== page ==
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Crime groups shifting to fraud schemes in EU: bloc’s prosecutor

Criminal groups are shifting from 'very risky' drug trafficking to lucrative fraud, the EU's chief prosecutor Laura Kovesi says
Criminal groups are shifting from 'very risky' drug trafficking to lucrative fraud, the EU's chief prosecutor Laura Kovesi says - Copyright AFP ATTA KENARE
Criminal groups are shifting from 'very risky' drug trafficking to lucrative fraud, the EU's chief prosecutor Laura Kovesi says - Copyright AFP ATTA KENARE

Organised criminal groups are switching from riskier drug rackets to fraud in the EU and many don’t hesitate to use violence to protect their activities, the bloc’s chief prosecutor told AFP in an interview.

Laura Kovesi said that value-added tax (VAT) fraud accounted for 59 percent of the estimated 19 billion euros ($21 billion) in damage to the EU budget arising from cases opened for investigation last year by her European Public Prosecutor’s Office (EPPO).

“Behind this fraud in general there are a few organised crime groups that operate everywhere in Europe. They are very flexible,” she said.

“We have to deal with the most dangerous criminals,” she added.

“And our concern is that if we let them grow, if we let them have more financial power, of course they can become more violent and they can be a real threat to our security.”

Kovesi’s comments, made in a telephone interview with AFP on Thursday, ahead of the release of its annual report on activities in 2023.

Her relatively new office — it started operating in June 2021 — is tasked with investigating and prosecuting fraud involving European Union money. 

“In the last period of time, criminal groups have reshuffled their activity,” Kovesi said, moving from “very risky” drug trafficking towards “easier” financial crimes — where both punishments and the level of detection are lower.

“You need just an accountant, a lawyer or person who knows how to speak, and you can make big money,” she said.

– Financial crimes minimised –

The annual report said the EPPO opened 1,371 investigations in 2023 — 58 percent more than in the previous year — representing an estimated damage to the EU budget of 19.2 billion euros.

Suspected VAT fraud accounted for only 339 of those cases.

But the estimated budgetary damage to the EU — which draws on VAT payments made in member states — was 11.5 billion euros of the total 19 billion lost, underlining how lucrative it could be to criminals.

The fraud can involve false or incorrect VAT documents to falsify the origins of goods to avoid tax on goods such as motor vehicles, electronic items, pharmaceutical products, e-bikes and alcohol.

The office also noted a rise in suspected fraud involving 1.8 billion euros linked to EU money from a Covid recovery fund. Pay-outs from the fund only began in 2023 and are set to continue over the next few years.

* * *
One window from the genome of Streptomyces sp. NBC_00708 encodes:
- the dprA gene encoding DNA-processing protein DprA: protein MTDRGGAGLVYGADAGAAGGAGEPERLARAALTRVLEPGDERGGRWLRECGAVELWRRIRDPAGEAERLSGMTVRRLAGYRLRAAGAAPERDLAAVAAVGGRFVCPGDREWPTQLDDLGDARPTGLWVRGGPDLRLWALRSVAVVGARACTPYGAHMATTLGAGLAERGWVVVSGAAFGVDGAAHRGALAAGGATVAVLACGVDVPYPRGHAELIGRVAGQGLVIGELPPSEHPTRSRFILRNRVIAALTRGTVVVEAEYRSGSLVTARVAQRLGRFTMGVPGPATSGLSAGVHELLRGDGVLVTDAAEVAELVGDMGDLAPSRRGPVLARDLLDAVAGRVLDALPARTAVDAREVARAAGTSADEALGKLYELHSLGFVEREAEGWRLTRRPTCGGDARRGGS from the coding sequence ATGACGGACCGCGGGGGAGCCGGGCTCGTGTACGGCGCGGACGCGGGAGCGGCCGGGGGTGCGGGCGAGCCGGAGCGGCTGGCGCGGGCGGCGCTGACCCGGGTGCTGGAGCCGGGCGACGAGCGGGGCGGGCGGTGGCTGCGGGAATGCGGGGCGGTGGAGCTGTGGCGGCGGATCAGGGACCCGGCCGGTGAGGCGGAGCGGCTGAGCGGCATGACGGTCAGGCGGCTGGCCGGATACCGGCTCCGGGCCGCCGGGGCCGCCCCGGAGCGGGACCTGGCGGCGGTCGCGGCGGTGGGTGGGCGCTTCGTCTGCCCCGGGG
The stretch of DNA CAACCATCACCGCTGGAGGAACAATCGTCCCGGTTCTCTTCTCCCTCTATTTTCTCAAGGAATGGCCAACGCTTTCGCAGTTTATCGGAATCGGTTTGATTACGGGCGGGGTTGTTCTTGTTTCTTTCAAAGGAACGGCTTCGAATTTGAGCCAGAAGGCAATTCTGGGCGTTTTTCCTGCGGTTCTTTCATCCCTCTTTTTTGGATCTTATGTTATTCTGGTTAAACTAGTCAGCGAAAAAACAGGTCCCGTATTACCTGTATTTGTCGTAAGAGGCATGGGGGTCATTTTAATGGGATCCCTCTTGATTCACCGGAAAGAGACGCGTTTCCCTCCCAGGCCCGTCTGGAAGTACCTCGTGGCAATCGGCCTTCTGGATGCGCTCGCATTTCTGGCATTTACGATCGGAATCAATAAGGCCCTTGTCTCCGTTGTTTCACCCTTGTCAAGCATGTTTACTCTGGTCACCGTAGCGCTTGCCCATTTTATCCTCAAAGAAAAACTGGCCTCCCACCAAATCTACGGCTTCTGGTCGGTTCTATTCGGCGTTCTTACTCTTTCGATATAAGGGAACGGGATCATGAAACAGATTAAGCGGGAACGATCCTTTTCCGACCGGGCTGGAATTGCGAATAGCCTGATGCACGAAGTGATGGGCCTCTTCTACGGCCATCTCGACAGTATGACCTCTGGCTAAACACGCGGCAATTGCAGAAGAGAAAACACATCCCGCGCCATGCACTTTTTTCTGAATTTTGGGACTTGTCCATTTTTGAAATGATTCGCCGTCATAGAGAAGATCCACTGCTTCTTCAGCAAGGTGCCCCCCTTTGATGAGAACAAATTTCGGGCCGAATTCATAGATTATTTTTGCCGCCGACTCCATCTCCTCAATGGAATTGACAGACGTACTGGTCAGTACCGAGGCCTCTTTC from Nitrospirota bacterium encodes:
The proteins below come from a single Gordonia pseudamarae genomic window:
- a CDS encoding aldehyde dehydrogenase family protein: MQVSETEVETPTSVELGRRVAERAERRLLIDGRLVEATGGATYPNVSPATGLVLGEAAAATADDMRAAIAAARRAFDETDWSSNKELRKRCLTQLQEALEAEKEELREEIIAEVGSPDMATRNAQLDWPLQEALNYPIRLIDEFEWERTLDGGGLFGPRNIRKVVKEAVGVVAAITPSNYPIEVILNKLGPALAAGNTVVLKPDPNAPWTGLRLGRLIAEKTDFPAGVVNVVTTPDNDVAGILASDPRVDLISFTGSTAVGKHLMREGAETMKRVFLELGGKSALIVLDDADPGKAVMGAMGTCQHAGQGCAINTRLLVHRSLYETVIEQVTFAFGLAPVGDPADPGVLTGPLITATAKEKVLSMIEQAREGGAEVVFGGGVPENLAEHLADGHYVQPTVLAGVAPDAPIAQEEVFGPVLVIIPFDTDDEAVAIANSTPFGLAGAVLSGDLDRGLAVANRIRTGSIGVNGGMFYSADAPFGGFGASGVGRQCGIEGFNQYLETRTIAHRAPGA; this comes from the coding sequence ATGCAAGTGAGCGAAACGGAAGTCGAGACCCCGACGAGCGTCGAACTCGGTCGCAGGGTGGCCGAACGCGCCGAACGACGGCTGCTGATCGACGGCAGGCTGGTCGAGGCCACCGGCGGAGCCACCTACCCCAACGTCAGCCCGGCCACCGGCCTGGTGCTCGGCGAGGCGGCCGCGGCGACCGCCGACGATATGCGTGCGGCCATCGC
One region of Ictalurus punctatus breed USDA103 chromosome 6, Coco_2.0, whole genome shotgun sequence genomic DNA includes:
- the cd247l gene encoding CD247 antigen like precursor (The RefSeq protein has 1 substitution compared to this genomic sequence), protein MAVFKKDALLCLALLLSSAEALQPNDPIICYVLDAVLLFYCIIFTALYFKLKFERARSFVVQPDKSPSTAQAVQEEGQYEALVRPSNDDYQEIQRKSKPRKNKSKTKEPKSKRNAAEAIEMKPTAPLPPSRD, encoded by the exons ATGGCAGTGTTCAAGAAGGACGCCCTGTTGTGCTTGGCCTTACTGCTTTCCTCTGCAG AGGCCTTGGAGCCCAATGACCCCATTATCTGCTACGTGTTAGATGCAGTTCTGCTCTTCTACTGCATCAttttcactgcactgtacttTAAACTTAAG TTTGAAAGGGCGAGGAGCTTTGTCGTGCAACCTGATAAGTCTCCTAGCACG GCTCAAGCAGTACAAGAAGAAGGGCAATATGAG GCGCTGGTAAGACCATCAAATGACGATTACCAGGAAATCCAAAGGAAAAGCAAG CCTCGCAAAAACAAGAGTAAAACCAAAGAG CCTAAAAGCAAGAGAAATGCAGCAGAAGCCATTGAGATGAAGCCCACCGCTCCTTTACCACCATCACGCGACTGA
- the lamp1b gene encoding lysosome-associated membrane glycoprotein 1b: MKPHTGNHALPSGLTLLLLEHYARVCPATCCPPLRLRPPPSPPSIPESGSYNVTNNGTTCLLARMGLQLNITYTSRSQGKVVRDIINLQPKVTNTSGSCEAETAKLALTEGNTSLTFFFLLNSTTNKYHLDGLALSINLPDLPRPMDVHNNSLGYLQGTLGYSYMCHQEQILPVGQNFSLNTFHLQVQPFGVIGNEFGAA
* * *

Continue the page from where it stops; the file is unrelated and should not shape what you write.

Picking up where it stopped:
The EPPO’s work was not being facilitated by some EU member countries that were minimising or doing away with criminal punishment for financial crimes involving EU money, Kovesi said.

Slovakia, for instance, was seeking to lower the statute of limitations for such crimes to be investigated.

And in Greece and Romania there were provisions for financial fraudsters to get off the hook just by paying back ill-gotten gains, Kovesi said.

– Italy’s ‘dedicated’ police –

In terms of newly opened investigations in 2023, Italy stood out from the pack, having launched 556 cases — by far the biggest number among participating countries.

But Kosevi stressed that was thanks to the country’s “very active” Guardia di Finanza police unit that deals specifically with financial crimes.

“We think that in all the member states we should have dedicated police officers to work EPPO cases,” Kovesi said, and her office stood ready to give training if needed.

The agency has European prosecutors appointed in 22 of the EU’s 27 member countries.

Personnel are due to be appointed to Poland in a few months, once European Commission procedures are completed. Talks are also underway to bring Sweden into the EPPO fold.

With Poland about to participate in the EPPO and 24 appointed prosecutors in four offices, Kovesi said “this means that we will have a big reinforcement of the EPPO zone”.

The EPPO’s budget in 2023 was 66 million euros and in 2024 is currently set at 72 million euros.

Denmark and Ireland do not participate in the EPPO, having opt-outs from EU justice policy.

Hungary — criticised by Brussels for corruption — refuses to join though it has a working arrangement with the office.

Written By

With 2,400 staff representing 100 different nationalities, AFP covers the world as a leading global news agency. AFP provides fast, comprehensive and verified coverage of the issues affecting our daily lives.

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